It’s friendly – nah then is a form of greeting where I come from: “Nah then Bill, fancy a pint?” Hopefully this will be a friendly place to visit. Pronunciation guide – when used in this sense accent the second word.
It indicates logical progression – as such it became my first ever homiletical mannerism. As a teenage preacher whenever I wanted to make a link between one block of a sermon and the next I would pause, and say, "Nah then" before continuing. Hopefully the entries on this blog might have a whiff of the logical about them. They will also from time to time touch on preaching. Pronunciation guide – when used in this sense accent the first word.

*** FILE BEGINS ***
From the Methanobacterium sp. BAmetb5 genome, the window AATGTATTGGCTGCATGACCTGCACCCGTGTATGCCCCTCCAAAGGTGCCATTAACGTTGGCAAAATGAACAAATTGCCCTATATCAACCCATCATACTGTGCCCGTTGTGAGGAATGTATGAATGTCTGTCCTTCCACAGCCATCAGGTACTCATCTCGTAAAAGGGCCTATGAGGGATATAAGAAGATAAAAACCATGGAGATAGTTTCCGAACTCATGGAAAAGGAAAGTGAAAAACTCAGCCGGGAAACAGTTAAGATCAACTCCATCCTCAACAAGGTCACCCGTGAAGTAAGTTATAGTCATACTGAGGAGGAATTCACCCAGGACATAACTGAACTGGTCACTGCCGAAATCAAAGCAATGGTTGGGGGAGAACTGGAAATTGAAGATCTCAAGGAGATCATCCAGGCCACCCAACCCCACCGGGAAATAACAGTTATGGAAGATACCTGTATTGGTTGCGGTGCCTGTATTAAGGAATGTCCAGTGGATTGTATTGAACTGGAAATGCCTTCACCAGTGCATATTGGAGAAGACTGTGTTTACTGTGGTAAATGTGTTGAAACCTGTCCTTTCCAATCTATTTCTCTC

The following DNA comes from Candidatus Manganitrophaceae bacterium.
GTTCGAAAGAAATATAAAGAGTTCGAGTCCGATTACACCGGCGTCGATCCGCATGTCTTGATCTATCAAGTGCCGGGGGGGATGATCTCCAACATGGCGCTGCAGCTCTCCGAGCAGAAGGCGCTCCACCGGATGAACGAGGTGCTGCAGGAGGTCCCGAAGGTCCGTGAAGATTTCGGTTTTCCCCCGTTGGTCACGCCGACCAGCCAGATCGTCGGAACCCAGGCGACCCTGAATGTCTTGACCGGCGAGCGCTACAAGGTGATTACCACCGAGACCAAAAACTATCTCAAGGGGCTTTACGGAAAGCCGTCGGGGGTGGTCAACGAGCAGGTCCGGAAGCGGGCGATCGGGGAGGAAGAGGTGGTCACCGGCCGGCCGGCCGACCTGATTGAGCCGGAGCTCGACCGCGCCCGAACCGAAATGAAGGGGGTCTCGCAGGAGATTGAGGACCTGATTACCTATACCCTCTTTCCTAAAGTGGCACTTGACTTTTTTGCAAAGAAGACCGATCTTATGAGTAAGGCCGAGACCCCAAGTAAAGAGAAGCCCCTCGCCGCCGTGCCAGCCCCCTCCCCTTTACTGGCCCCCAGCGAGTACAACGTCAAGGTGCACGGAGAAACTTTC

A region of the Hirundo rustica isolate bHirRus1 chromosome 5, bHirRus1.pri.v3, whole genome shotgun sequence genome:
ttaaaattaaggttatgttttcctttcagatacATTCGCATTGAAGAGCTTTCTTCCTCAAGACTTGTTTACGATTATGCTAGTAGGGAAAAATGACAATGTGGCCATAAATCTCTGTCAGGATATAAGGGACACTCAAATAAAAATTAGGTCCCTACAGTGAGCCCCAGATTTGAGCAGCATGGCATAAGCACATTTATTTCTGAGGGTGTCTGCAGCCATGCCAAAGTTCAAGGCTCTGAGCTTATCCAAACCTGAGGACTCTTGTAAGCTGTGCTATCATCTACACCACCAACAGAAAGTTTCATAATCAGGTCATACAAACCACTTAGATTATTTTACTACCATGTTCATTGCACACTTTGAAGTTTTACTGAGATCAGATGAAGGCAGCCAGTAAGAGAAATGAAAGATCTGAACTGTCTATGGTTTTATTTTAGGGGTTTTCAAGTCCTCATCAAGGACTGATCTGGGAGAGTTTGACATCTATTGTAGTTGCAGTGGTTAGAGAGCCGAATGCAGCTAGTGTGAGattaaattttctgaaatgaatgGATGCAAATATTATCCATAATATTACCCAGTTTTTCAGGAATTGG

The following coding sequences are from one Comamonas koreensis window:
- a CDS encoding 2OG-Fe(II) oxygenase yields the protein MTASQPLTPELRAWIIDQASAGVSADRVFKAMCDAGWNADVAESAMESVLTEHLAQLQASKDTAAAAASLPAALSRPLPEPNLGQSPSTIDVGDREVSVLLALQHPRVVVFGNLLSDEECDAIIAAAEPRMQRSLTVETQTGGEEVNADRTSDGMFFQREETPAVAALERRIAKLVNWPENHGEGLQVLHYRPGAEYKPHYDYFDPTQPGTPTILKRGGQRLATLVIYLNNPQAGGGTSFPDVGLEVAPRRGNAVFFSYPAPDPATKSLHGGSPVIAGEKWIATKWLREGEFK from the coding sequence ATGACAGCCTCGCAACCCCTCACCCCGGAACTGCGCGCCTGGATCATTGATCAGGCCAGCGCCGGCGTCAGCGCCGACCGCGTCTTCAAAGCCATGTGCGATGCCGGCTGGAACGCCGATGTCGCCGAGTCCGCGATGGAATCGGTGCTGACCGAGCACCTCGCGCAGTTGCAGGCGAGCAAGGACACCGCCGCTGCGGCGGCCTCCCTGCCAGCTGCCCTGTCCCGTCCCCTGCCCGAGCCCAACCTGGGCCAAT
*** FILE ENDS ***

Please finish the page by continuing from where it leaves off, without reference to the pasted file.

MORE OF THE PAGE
It’s northern – a useful reminder that roots matter and of course there are no better roots than northern roots; after all Jesus himself was a northerner. More pompously, as a northern expression it is a useful reminder that the eternal Word must always speak with a local accent. Abstract universal truth that never touches earth in a particular place at a particular time is not a lot of use to anyone.
Just in case you aren’t as blessed as me n’ Jesus, nah then translates as “now then”.